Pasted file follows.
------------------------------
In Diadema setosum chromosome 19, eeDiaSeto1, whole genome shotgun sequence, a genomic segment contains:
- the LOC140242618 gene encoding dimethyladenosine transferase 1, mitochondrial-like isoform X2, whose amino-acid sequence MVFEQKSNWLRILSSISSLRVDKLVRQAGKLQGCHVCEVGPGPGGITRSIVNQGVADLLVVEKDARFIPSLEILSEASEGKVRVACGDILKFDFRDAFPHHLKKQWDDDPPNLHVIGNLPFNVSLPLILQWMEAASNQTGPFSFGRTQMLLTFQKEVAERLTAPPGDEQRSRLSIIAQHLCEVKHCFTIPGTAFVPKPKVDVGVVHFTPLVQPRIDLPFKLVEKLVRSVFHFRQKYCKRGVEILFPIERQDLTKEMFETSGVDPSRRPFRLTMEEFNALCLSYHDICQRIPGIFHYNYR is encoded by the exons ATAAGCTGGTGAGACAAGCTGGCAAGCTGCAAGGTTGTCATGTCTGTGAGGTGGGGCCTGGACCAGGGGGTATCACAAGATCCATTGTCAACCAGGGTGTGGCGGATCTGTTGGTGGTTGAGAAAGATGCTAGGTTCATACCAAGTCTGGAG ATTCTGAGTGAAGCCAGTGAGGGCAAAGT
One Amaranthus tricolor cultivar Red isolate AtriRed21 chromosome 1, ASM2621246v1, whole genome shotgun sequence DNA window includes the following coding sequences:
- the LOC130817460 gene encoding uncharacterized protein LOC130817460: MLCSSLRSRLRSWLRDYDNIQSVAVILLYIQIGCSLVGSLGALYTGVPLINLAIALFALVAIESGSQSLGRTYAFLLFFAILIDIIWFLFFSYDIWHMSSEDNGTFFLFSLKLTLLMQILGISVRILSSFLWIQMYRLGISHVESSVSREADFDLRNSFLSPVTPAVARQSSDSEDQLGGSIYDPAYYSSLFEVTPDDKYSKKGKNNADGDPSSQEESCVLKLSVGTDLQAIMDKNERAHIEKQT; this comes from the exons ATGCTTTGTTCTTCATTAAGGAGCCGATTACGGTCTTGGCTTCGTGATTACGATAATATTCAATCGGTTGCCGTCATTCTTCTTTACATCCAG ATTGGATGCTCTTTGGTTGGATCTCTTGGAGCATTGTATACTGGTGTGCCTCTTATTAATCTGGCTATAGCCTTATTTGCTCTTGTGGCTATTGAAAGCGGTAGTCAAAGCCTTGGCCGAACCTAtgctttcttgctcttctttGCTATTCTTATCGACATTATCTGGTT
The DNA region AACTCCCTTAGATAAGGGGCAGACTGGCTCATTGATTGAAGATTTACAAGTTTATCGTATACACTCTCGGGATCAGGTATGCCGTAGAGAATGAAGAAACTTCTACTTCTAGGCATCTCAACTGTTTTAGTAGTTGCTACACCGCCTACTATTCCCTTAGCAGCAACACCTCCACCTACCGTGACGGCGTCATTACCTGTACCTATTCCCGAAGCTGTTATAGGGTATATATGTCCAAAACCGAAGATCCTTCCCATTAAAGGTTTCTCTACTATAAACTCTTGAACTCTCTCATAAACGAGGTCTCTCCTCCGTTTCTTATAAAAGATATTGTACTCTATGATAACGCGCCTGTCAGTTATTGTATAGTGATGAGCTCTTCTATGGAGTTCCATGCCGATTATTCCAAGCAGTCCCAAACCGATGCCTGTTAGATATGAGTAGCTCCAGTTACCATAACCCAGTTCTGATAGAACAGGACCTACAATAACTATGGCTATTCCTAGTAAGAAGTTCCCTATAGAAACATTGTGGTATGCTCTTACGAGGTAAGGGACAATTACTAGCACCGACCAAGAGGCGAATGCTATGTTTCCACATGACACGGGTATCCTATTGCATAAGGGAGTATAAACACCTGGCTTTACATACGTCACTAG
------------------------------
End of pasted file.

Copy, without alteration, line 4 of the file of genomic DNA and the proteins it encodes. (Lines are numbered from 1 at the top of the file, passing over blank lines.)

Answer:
- the LOC130817460 gene encoding uncharacterized protein LOC130817460: MLCSSLRSRLRSWLRDYDNIQSVAVILLYIQIGCSLVGSLGALYTGVPLINLAIALFALVAIESGSQSLGRTYAFLLFFAILIDIIWFLFFSYDIWHMSSEDNGTFFLFSLKLTLLMQILGISVRILSSFLWIQMYRLGISHVESSVSREADFDLRNSFLSPVTPAVARQSSDSEDQLGGSIYDPAYYSSLFEVTPDDKYSKKGKNNADGDPSSQEESCVLKLSVGTDLQAIMDKNERAHIEKQT; this comes from the exons ATGCTTTGTTCTTCATTAAGGAGCCGATTACGGTCTTGGCTTCGTGATTACGATAATATTCAATCGGTTGCCGTCATTCTTCTTTACATCCAG ATTGGATGCTCTTTGGTTGGATCTCTTGGAGCATTGTATACTGGTGTGCCTCTTATTAATCTGGCTATAGCCTTATTTGCTCTTGTGGCTATTGAAAGCGGTAGTCAAAGCCTTGGCCGAACCTAtgctttcttgctcttctttGCTATTCTTATCGACATTATCTGGTT